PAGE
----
for Cercocebus & Mandrillus
Mangadrills is the primate clade comprising of species within Cercocebus and Mandrillus genera and consists of nine species of African monkeys.
There are seven Cercocebus species:
Tana River Mangabey Red-capped Mangabey Sooty Mangabey Sanje River Mangabey
(Cercocebus galeritus) (Cercocebus torquatus) (Cercocebus atys) (Cercocebus sanjei)
White-naped Mangabey Golden-bellied Mangabey Agile Mangabey
(Cercocebus lunulatus) (Cercocebus chrysogaster) (Cercocebus agilis)
There are two Mandrillus species (including two drill subspecies):
(Mandrillus sphinx) (Mandrillus leucophaeus leucophaeus)
(Mandrillus leucophaeus poensis)
Together, these species represent some of the least studied, and hence least known, of the Old World Primates. Although they have a wide range across Africa, extending from the Upper Guinean forests of Senegal in the west to the Tana River Delta in Kenya, they are also some of the most threatened taxa. In 2008, the while golden-bellied mangabey was considered Data Deficient by the IUCN Red List of Threatened Species, while four other Cercocebus and both Mandrillus species were either assigned to Endangered or Vulnerable categories. Given the limited knowledge and threatened conservation status of most of these species, there is an urgent need for a collaborative, regional-wide approach to catalyse and facilitate efforts to ensure the protection of mangadrills and their habitats.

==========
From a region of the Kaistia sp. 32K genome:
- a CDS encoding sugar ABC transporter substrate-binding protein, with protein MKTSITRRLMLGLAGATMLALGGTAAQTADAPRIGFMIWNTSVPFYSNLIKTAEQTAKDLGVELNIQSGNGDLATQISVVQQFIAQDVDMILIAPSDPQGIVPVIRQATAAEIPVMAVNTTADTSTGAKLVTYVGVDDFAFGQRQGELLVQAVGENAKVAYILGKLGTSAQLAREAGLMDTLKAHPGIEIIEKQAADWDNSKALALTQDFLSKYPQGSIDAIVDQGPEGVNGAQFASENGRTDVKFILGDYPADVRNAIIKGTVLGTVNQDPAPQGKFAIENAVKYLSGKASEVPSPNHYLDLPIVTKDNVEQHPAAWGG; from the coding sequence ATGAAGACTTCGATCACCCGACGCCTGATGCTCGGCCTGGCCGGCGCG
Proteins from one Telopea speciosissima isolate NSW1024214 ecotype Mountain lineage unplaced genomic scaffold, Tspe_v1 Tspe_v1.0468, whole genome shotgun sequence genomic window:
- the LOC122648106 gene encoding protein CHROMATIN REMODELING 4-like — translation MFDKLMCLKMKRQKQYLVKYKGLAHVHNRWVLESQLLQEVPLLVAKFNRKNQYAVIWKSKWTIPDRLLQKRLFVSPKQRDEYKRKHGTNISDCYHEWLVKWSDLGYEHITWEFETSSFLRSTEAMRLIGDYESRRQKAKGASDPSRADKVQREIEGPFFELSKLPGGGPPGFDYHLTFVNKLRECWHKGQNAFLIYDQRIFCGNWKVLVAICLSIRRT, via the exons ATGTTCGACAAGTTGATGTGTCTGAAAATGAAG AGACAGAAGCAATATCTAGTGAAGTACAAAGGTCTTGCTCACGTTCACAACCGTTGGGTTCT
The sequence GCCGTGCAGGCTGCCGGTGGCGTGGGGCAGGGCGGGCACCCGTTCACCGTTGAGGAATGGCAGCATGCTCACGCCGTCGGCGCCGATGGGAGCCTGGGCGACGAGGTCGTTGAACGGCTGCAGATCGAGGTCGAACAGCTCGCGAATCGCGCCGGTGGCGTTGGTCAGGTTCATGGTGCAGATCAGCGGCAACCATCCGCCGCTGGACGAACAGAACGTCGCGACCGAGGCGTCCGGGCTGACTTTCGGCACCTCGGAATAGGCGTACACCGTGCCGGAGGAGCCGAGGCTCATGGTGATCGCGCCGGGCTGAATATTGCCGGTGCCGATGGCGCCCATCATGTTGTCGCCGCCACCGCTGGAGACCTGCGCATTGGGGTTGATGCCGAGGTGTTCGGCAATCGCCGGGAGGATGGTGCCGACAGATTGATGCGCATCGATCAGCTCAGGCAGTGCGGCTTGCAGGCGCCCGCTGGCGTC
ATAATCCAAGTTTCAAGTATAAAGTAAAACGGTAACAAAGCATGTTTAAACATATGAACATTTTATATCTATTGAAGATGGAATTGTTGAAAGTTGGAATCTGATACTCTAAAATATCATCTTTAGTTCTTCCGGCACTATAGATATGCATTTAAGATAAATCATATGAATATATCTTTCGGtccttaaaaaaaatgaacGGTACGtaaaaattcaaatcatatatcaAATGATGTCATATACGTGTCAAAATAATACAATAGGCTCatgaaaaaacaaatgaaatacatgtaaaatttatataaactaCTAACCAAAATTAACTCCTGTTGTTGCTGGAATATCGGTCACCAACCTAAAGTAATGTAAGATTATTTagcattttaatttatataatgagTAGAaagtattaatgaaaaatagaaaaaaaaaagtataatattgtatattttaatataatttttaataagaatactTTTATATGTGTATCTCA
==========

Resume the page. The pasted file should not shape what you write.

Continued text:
In 2018, in response, Bristol Zoological Society, the West African Primate Conservation Action and the University of the West of England teamed up to spearhead the development of an Action
1. Increase stakeholder engagement in range countries across all levels of society.
As such, we aim to:
a) encourage mentoring and capacity building for conservation and research among range country nationals;
b) support education of women and family planning;
c) increase conservation education among local communities living on forest boundaries and urban dwellers;
d) promote effective sustainable livelihoods for communities living alongside mangadrill populations.
2. Reduce our existing knowledge gap on mangadrills.
In particular, we feel it imperative to:
(a) conduct surveys in order to establish reliable distribution and population density profiles;
(b) carry out more comprehensive genetic studies to better clarify the taxonomic and evolutionary relationships between populations.
3. Raising profile for Cercocebus and Mandrillus.
Given the obscurity of these species among the general public, particularly among range country inhabitants, it is a priority to raise the profile of these animals.
In June 2019, WAPCA & The Wildlife Division of the Forestry Commission of Ghana hosted a three-day workshop with Species Champions and Range Experts to discuss and formalise the Plan.
Mangadrills Group Photo Mangadrills Workshop, Ghana 2019
Motivated by a successful workshop all those involved are working hard to finalise the Plan, ready to present at the IPS Congress in 2020.
Click HERE for our article published in African Primates
Click HERE for our Press Release
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